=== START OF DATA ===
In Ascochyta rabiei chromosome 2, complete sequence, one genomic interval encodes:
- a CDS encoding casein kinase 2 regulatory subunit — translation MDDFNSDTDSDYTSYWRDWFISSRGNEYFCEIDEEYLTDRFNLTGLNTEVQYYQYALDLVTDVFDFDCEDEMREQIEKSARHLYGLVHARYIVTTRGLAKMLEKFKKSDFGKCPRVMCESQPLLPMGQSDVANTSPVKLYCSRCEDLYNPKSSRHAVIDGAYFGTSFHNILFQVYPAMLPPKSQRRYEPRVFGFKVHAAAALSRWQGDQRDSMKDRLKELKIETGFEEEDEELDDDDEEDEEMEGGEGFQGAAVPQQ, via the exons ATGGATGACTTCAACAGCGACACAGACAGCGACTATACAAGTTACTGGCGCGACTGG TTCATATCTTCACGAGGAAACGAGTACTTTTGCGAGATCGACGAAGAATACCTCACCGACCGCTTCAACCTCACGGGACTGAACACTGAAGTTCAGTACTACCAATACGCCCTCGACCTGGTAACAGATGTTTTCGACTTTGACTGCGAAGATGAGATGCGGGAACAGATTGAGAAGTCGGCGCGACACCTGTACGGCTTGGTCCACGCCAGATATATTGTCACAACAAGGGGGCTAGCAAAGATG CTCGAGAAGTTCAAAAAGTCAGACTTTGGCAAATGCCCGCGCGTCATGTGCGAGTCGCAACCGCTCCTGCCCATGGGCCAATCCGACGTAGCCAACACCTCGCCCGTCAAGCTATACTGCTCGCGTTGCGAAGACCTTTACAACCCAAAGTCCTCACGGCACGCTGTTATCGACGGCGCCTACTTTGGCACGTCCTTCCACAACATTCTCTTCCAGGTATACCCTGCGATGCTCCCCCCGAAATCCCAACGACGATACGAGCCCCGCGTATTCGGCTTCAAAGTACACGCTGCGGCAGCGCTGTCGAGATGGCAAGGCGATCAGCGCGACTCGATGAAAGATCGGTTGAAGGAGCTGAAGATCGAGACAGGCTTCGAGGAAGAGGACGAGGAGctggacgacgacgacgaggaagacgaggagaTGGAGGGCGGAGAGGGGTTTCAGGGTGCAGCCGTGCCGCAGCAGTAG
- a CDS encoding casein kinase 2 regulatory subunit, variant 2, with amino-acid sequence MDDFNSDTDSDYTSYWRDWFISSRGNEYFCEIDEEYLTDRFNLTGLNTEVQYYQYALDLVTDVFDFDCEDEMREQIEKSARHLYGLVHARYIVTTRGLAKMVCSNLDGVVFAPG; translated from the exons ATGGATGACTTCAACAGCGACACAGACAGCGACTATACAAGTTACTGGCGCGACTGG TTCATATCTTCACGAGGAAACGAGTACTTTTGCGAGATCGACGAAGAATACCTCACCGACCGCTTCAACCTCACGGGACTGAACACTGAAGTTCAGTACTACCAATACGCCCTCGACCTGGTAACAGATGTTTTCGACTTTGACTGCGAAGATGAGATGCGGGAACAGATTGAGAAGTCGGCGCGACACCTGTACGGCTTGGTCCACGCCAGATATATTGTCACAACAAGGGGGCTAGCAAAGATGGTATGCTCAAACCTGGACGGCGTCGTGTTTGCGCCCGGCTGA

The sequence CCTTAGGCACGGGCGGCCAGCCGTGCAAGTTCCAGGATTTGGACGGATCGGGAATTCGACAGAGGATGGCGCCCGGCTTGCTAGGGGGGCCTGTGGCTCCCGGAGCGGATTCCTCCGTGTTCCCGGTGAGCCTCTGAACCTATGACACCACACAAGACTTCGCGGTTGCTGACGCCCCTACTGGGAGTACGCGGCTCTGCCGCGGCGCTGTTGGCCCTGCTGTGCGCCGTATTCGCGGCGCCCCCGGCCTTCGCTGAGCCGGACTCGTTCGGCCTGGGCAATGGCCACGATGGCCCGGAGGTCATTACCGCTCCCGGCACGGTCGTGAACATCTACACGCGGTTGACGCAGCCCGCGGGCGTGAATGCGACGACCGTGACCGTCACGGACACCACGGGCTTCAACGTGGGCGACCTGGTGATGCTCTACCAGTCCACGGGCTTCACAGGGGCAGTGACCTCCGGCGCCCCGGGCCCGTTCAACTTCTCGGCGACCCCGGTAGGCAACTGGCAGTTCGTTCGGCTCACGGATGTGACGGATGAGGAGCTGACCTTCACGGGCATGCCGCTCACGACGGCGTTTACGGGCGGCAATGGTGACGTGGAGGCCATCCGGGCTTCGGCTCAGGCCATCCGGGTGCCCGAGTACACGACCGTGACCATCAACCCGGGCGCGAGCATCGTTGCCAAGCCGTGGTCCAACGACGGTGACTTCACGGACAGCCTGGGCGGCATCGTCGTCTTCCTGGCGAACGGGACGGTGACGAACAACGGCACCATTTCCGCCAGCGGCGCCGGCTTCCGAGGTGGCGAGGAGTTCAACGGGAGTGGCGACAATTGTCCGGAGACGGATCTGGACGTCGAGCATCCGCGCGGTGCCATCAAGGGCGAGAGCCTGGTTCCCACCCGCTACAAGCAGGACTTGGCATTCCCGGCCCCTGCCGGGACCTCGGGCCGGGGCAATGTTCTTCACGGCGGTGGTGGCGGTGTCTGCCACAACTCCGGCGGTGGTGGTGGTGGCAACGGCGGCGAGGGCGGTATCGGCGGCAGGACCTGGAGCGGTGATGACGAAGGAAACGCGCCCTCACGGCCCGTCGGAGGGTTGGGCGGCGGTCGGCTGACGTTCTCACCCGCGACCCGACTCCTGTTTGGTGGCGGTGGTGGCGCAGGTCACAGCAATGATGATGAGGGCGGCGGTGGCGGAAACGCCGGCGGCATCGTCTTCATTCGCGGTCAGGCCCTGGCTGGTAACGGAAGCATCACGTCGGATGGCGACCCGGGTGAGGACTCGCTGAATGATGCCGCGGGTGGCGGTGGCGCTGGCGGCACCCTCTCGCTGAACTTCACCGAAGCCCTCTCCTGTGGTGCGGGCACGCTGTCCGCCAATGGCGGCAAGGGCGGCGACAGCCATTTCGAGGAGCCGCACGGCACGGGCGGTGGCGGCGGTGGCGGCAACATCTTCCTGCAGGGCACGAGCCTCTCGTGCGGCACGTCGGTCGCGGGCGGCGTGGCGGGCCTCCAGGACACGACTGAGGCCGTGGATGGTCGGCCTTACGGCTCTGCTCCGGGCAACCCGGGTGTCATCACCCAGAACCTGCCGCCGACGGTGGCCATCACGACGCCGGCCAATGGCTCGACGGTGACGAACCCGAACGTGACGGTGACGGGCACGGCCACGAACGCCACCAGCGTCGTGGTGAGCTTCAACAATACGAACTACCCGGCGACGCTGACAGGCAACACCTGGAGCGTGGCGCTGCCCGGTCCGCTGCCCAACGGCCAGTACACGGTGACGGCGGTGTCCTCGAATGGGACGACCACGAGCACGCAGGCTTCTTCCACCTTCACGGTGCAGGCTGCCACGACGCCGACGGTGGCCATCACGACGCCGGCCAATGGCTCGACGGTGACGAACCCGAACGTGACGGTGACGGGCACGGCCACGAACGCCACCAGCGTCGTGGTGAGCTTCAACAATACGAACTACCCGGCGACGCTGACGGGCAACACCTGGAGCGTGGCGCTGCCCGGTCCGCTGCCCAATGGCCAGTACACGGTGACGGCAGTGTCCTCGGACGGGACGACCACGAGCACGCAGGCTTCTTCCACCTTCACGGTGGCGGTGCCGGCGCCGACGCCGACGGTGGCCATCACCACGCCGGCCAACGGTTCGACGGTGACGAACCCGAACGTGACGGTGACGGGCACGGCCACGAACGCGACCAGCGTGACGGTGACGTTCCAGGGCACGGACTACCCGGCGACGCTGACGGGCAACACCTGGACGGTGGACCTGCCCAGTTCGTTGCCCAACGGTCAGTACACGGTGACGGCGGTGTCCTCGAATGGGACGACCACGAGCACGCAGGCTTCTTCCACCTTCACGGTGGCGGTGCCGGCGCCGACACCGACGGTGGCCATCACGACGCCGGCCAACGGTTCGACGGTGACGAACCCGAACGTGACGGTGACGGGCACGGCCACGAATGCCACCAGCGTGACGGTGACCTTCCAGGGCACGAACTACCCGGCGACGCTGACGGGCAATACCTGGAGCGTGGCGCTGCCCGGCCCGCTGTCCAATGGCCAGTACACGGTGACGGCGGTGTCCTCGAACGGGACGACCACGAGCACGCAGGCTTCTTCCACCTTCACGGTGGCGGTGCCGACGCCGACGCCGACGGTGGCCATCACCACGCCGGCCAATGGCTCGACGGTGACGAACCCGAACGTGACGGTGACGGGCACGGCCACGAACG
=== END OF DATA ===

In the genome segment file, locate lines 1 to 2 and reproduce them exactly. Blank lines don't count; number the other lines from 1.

In Ascochyta rabiei chromosome 2, complete sequence, one genomic interval encodes:
- a CDS encoding casein kinase 2 regulatory subunit — translation MDDFNSDTDSDYTSYWRDWFISSRGNEYFCEIDEEYLTDRFNLTGLNTEVQYYQYALDLVTDVFDFDCEDEMREQIEKSARHLYGLVHARYIVTTRGLAKMLEKFKKSDFGKCPRVMCESQPLLPMGQSDVANTSPVKLYCSRCEDLYNPKSSRHAVIDGAYFGTSFHNILFQVYPAMLPPKSQRRYEPRVFGFKVHAAAALSRWQGDQRDSMKDRLKELKIETGFEEEDEELDDDDEEDEEMEGGEGFQGAAVPQQ, via the exons ATGGATGACTTCAACAGCGACACAGACAGCGACTATACAAGTTACTGGCGCGACTGG TTCATATCTTCACGAGGAAACGAGTACTTTTGCGAGATCGACGAAGAATACCTCACCGACCGCTTCAACCTCACGGGACTGAACACTGAAGTTCAGTACTACCAATACGCCCTCGACCTGGTAACAGATGTTTTCGACTTTGACTGCGAAGATGAGATGCGGGAACAGATTGAGAAGTCGGCGCGACACCTGTACGGCTTGGTCCACGCCAGATATATTGTCACAACAAGGGGGCTAGCAAAGATG CTCGAGAAGTTCAAAAAGTCAGACTTTGGCAAATGCCCGCGCGTCATGTGCGAGTCGCAACCGCTCCTGCCCATGGGCCAATCCGACGTAGCCAACACCTCGCCCGTCAAGCTATACTGCTCGCGTTGCGAAGACCTTTACAACCCAAAGTCCTCACGGCACGCTGTTATCGACGGCGCCTACTTTGGCACGTCCTTCCACAACATTCTCTTCCAGGTATACCCTGCGATGCTCCCCCCGAAATCCCAACGACGATACGAGCCCCGCGTATTCGGCTTCAAAGTACACGCTGCGGCAGCGCTGTCGAGATGGCAAGGCGATCAGCGCGACTCGATGAAAGATCGGTTGAAGGAGCTGAAGATCGAGACAGGCTTCGAGGAAGAGGACGAGGAGctggacgacgacgacgaggaagacgaggagaTGGAGGGCGGAGAGGGGTTTCAGGGTGCAGCCGTGCCGCAGCAGTAG